How much is paid access to content?

Original author: Frédéric Filloux
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Almost every newspaper, magazine or website thinks about how to organize paid access to their content, and carefully monitors what others are doing in this area. And almost everywhere, executives glumly look at forecasts of advertising revenue, finding discouraging numbers in them. Those who are already published in numbers can not escape the disappointing forecasts for the coming year: the poor economic situation only exacerbates the pressure on the price of advertising in the already growing host of sites and mobile pages. At best, volumes and prices will remain the same. With regard to sales of print runs, Western newspapers are likely to witness the ongoing erosion of the readership, which will decline by a few percent.

But there are interesting points.The strongest players not only bow to the inevitable, they accelerate their transition to digital. This week, I discovered that two leaders took the same step. The New York Times and the Financial Times announced a serious increase in the price of their retail newspapers (25% and 13.6%, respectively).
  • The New York Times raised prices from $ 2.00 (€ 1.57) to $ 2.50 (€ 1.96) for Monday-Saturday issues, Sunday remained at the same price of $ 5 (€ 3.92) in New York and $ 6 (€ 4.72) beyond.
  • The Financial Times raised prices from £ 2.20 ($ 3.39 or € 2.66) to £ 2.50 ($ 3.85 or € 3.03) for weekly issues, and weekend issues rose from £ 2.80 ($ 4.32 or € 3.39) to £ 3 ($ 4.62 or € 3.63).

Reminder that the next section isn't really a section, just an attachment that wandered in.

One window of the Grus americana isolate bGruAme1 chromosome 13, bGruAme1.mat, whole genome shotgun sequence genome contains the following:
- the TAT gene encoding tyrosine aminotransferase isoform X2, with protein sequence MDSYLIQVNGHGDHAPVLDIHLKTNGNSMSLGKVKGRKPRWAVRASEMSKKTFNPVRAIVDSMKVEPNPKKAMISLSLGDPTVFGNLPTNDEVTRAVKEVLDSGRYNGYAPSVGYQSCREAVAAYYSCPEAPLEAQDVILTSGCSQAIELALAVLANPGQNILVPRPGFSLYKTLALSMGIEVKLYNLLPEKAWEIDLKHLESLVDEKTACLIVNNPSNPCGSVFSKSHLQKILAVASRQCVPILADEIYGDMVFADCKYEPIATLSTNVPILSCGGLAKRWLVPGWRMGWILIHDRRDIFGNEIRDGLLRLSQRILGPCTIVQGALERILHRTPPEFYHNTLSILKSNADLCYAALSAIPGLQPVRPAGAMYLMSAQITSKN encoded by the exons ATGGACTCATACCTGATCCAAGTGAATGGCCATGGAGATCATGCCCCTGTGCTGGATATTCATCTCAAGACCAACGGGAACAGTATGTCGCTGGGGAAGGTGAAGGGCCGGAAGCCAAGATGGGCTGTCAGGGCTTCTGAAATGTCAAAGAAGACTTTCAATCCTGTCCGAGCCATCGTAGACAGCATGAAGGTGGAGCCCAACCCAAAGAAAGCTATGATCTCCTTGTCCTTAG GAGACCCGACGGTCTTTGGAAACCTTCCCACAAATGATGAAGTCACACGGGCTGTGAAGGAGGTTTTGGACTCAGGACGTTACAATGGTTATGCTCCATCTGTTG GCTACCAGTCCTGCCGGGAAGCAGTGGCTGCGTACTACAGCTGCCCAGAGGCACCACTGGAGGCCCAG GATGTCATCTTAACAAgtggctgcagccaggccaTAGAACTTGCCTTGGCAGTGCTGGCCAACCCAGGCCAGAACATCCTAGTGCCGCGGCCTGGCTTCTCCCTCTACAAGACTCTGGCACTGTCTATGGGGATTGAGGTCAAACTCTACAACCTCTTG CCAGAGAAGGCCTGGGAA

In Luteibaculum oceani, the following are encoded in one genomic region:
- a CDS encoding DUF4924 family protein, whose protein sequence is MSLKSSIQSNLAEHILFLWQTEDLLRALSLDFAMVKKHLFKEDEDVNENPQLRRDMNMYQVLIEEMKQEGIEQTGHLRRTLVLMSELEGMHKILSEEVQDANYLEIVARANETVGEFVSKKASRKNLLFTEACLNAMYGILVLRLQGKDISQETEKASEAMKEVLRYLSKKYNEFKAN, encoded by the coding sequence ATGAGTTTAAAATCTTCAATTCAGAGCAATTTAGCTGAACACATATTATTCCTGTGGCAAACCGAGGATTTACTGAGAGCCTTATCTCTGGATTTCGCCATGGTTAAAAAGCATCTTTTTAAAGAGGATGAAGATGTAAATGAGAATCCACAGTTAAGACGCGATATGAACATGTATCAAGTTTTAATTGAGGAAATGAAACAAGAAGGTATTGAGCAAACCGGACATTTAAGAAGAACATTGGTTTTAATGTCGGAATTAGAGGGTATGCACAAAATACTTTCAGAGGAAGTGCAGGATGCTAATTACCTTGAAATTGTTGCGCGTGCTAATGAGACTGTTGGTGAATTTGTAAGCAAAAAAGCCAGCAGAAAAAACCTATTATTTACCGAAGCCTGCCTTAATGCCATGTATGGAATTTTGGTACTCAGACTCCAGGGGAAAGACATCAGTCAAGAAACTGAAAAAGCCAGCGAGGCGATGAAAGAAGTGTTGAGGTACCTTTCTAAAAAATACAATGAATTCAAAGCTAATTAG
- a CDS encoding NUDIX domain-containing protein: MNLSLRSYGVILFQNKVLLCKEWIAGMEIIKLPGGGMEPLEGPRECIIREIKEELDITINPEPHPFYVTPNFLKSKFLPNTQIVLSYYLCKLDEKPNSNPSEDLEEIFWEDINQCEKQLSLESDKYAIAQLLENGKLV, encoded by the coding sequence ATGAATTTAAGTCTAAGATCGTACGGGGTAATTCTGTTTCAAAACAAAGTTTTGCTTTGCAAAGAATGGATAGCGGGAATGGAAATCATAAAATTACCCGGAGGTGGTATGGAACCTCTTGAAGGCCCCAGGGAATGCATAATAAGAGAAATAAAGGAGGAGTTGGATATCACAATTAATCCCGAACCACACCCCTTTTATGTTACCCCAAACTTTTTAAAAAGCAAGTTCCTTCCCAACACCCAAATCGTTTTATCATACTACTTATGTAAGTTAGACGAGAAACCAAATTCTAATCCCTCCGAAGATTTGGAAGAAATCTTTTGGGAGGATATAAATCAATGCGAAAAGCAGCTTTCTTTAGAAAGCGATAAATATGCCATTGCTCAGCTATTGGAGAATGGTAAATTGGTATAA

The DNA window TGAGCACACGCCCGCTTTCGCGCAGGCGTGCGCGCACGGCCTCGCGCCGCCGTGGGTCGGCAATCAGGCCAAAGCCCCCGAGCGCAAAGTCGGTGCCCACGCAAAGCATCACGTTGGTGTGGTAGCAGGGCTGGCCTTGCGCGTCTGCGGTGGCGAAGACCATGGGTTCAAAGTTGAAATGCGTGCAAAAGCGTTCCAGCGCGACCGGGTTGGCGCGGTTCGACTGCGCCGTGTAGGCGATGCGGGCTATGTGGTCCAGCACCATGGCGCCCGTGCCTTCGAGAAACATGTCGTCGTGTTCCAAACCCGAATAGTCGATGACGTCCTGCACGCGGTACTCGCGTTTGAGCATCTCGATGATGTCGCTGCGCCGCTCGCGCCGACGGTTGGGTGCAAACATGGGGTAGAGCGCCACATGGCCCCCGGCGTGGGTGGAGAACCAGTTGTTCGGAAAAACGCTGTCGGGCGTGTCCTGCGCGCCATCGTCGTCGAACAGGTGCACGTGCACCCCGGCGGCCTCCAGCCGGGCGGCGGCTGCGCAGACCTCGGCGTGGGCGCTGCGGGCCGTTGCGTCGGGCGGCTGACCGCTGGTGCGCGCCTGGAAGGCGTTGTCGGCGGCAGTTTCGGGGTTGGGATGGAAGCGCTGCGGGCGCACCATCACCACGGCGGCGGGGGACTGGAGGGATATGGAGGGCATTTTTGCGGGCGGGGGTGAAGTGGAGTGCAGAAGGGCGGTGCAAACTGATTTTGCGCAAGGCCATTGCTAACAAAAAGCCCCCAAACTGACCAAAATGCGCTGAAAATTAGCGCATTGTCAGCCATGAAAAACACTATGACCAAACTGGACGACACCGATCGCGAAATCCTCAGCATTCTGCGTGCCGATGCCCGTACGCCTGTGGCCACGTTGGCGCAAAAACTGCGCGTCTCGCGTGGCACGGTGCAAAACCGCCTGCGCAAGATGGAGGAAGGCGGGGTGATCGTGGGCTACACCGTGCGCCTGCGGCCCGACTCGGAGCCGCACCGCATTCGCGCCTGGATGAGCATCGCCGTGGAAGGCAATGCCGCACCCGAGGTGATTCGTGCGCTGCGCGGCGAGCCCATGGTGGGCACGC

These numbers make sense. A ten-percent increase in prices each year can be justified by adjustments to inflation, however, a very greedy adjustment, since inflation in these countries ranges from 2.5% -3.5%. Therefore, increasing the price by 25% is a strategic decision aimed at accelerating the transition to digital. (The paper version of the Financial Times is now 25% more expensive than last October).

It is quite interesting to note for readers of the New York Times that reading a newspaper online with a minimum subscription ($ 15 per month) is now 40% -50% cheaper than writing it to your home, and 70% cheaper than buying it every day at a stall.

Both publications are struggling to transfer readers to a paid digital model. The Financial Times is striving to figure out in full steam, studying up and down its four millionth subscriber base to turn them into a paying audience (according to the most recent estimates, there are 250,000 people). The tactics of the newspaper are simple. Readers are constantly being encouraged to pay for access by reducing the volume of free content. In 2007, the user was given 30 articles a month for free, now - 8. Another important step was compulsory registration, even if the user wants to read only one article.

The New York Times showed a less clear strategy last year - regulated paid access. And it looks like it worked. The newspaper managed to collect 324,000 paid subscribers in 9 months. Considering that she has four times less non-paying registered users than the Financial Times (and correspondingly less potential for conversion), this is not bad.

The Times builds its paid strategy on three key factors: